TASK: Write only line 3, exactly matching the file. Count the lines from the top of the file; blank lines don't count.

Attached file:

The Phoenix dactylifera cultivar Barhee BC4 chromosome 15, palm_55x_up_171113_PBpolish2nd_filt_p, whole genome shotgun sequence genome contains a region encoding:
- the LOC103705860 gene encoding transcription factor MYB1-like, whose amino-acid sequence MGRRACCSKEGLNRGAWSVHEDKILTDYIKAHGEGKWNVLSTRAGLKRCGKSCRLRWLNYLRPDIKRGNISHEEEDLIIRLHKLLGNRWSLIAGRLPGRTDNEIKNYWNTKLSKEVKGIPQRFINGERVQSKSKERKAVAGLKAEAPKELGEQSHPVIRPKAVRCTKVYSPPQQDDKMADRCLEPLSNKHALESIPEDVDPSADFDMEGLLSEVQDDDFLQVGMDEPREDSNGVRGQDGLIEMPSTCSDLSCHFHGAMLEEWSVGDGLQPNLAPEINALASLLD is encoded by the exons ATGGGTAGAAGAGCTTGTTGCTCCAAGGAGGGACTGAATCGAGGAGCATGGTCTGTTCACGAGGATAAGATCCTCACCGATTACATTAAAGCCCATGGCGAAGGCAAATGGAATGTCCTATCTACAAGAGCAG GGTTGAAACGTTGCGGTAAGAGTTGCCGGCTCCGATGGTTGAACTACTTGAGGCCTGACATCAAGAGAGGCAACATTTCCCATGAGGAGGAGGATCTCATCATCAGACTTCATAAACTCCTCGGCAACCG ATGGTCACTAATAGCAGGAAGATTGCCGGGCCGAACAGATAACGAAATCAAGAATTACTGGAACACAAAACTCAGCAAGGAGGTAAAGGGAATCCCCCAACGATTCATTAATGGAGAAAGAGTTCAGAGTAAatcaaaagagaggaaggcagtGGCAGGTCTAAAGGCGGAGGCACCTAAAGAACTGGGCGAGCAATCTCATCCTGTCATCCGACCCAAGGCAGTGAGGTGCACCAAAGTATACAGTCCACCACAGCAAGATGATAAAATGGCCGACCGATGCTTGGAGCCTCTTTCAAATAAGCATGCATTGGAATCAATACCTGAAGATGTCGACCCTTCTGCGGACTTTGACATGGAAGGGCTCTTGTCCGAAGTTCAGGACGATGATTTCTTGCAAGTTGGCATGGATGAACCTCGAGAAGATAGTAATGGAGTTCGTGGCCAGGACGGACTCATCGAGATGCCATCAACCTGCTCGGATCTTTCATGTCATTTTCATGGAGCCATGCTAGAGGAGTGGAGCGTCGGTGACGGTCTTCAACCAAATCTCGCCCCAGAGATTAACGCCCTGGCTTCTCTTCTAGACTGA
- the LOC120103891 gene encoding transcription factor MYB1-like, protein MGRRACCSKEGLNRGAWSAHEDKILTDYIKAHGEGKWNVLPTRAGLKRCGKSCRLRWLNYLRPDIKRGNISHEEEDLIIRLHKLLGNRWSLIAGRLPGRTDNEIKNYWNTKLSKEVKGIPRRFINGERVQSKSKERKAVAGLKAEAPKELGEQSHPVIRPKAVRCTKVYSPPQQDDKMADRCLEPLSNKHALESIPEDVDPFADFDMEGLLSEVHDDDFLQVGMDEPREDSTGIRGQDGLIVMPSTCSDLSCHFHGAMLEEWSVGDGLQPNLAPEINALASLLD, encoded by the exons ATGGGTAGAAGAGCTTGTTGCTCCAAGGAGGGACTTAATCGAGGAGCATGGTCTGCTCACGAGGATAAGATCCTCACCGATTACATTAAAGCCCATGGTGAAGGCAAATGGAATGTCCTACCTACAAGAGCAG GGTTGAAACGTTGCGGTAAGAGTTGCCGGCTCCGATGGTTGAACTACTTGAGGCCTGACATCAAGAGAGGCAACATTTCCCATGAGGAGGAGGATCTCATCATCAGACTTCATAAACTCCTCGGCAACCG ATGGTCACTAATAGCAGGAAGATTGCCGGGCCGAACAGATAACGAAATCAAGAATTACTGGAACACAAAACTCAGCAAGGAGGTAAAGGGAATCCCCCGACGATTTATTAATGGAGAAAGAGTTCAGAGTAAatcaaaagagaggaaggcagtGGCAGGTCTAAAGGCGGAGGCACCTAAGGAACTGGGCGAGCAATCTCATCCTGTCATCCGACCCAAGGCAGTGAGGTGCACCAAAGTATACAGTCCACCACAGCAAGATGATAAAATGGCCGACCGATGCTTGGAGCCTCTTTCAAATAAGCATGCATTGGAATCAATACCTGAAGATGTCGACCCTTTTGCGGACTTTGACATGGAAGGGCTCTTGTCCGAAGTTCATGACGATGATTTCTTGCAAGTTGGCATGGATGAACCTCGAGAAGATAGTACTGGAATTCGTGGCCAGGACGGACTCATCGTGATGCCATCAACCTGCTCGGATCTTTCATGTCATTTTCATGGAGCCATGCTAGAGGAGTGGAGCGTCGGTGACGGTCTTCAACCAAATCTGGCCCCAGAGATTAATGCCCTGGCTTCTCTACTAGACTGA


- the LOC120103891 gene encoding transcription factor MYB1-like, protein MGRRACCSKEGLNRGAWSAHEDKILTDYIKAHGEGKWNVLPTRAGLKRCGKSCRLRWLNYLRPDIKRGNISHEEEDLIIRLHKLLGNRWSLIAGRLPGRTDNEIKNYWNTKLSKEVKGIPRRFINGERVQSKSKERKAVAGLKAEAPKELGEQSHPVIRPKAVRCTKVYSPPQQDDKMADRCLEPLSNKHALESIPEDVDPFADFDMEGLLSEVHDDDFLQVGMDEPREDSTGIRGQDGLIVMPSTCSDLSCHFHGAMLEEWSVGDGLQPNLAPEINALASLLD, encoded by the exons ATGGGTAGAAGAGCTTGTTGCTCCAAGGAGGGACTTAATCGAGGAGCATGGTCTGCTCACGAGGATAAGATCCTCACCGATTACATTAAAGCCCATGGTGAAGGCAAATGGAATGTCCTACCTACAAGAGCAG GGTTGAAACGTTGCGGTAAGAGTTGCCGGCTCCGATGGTTGAACTACTTGAGGCCTGACATCAAGAGAGGCAACATTTCCCATGAGGAGGAGGATCTCATCATCAGACTTCATAAACTCCTCGGCAACCG ATGGTCACTAATAGCAGGAAGATTGCCGGGCCGAACAGATAACGAAATCAAGAATTACTGGAACACAAAACTCAGCAAGGAGGTAAAGGGAATCCCCCGACGATTTATTAATGGAGAAAGAGTTCAGAGTAAatcaaaagagaggaaggcagtGGCAGGTCTAAAGGCGGAGGCACCTAAGGAACTGGGCGAGCAATCTCATCCTGTCATCCGACCCAAGGCAGTGAGGTGCACCAAAGTATACAGTCCACCACAGCAAGATGATAAAATGGCCGACCGATGCTTGGAGCCTCTTTCAAATAAGCATGCATTGGAATCAATACCTGAAGATGTCGACCCTTTTGCGGACTTTGACATGGAAGGGCTCTTGTCCGAAGTTCATGACGATGATTTCTTGCAAGTTGGCATGGATGAACCTCGAGAAGATAGTACTGGAATTCGTGGCCAGGACGGACTCATCGTGATGCCATCAACCTGCTCGGATCTTTCATGTCATTTTCATGGAGCCATGCTAGAGGAGTGGAGCGTCGGTGACGGTCTTCAACCAAATCTGGCCCCAGAGATTAATGCCCTGGCTTCTCTACTAGACTGA